Not sure what happened to the upper front fan but it does not work anymore. Testing the fan shows it has completely failed. Retesting the extension cables show them to be fine.

The OEM fan is marked as A1425L 12S-2 with power draw of 300mA. The cable is a 3-pin so it used DC power management. 4-pin fans can use PWM power management but that is rare with case fans.

A replacement 140mm fan is available in the studio so replacing it took little time. At least now all of the fans are now working properly which is affording the machine better temperatures. Its prudent given that fans do fail to have a spare or two on hand.

After replacing the fan, the disk cage (CC-89300320) was delivered so it has been installed. It is secured with standard 6-32 screws to cage below but there is no apparent attachment for the top of the assembly. The upper 5¼” cage has a lip that keeps the upper cage in place securely but no screw holes were obvious. The capacity for 9 discs is more than many NAS users which makes the 750D worth its cost. The 8-port SATA card easily supplements the motherboard ports.

Given that the machine has while LED power and disk activity lights, to be consistent white LED fans would make for a comparatively brightly light machine. Corsair photos show the 750D with blue LED fans but the new white LED fans are widely available.

A quad port 9-pin USB hub was installed to replace the lost ports from the defective Commander Pro. The hub makes it convenient for the range of USB devices seen on machines. The AX200 card needs USB for the bluetooth to work while the 750D chassis has two USB 2.0 ports. The HX1000i and the H115i also need USB for monitoring. The only real power draw potentially is the front panel but USB flash sticks use negligible power themselves. Few use USB 2.0 ports for charging devices anymore.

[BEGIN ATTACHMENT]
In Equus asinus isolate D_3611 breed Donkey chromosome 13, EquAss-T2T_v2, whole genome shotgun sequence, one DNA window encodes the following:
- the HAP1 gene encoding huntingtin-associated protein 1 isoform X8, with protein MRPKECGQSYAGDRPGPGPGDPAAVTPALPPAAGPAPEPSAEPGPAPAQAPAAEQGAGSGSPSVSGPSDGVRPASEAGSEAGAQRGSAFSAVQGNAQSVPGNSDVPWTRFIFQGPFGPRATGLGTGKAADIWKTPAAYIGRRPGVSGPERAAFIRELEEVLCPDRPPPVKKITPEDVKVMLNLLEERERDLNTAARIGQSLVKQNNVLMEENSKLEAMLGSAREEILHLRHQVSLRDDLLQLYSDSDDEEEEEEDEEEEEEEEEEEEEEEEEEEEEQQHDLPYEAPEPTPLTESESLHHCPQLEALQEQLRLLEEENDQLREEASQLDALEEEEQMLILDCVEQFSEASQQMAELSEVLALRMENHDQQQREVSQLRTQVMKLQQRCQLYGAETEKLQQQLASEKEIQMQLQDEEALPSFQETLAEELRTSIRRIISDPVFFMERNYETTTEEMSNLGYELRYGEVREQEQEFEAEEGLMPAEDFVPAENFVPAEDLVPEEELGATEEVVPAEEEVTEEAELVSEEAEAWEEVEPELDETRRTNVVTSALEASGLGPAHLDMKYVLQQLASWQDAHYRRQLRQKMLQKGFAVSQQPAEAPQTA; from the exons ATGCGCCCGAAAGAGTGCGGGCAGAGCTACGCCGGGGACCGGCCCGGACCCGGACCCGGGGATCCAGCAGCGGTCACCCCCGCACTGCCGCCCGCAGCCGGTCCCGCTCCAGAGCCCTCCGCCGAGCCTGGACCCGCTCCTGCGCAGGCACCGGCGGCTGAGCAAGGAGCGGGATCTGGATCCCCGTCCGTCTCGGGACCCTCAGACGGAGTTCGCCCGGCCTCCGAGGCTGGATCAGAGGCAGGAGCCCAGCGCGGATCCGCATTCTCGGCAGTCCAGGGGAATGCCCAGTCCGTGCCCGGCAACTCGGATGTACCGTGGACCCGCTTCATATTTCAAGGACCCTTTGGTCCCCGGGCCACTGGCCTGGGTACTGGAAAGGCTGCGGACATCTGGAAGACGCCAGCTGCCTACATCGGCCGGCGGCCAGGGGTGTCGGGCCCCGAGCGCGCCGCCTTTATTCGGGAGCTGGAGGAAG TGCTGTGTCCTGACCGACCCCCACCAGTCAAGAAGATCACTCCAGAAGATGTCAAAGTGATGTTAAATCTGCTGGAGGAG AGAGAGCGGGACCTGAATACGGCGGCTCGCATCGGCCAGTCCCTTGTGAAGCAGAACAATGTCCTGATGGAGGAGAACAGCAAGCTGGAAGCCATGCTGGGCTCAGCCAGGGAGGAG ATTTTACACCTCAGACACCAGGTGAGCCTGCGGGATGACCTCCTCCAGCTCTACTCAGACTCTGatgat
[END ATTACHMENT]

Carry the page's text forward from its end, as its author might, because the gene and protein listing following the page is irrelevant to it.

The remaining 2-port USB hubs are not needed at the moment as the single 4-port unit covers all of the requirements. Having available internal USB 2.0 hubs has become a standard item to have handy when installing hardware in a build.

No PCIe cards have been seen with multiple internal USB ports similar to USB 3.0 cards. Years ago PCI USB 2.0 cards were common to expand on the limited number of ports on machines in the latter 1990s. USB 3.0 gained grown slowly. Older chassis like the HAF 932 only have four USB 2.0 ports while the 750D has two USB 2.0 and two USB 3.0 ports.

USB sticks are still widely used. For example its advisable to have one in case Windows becomes unbootable. Similarly a USB stick for Linux is needed to recover an unbootable machine. Smaller capacity 16GB or 32GB hardware is quite adequate at present.

Tape is holding the front grill in place which seems to be the best solution as the vibration is fairly high.


Besides the dead Commander Pro is now the dead chassis fan. It seems that quality assurance is going downhill. Then there is that keyboard from Razer that malfunctioned and useless, no warranty there either so a reminder that claims that are not honored can attract legal complaints.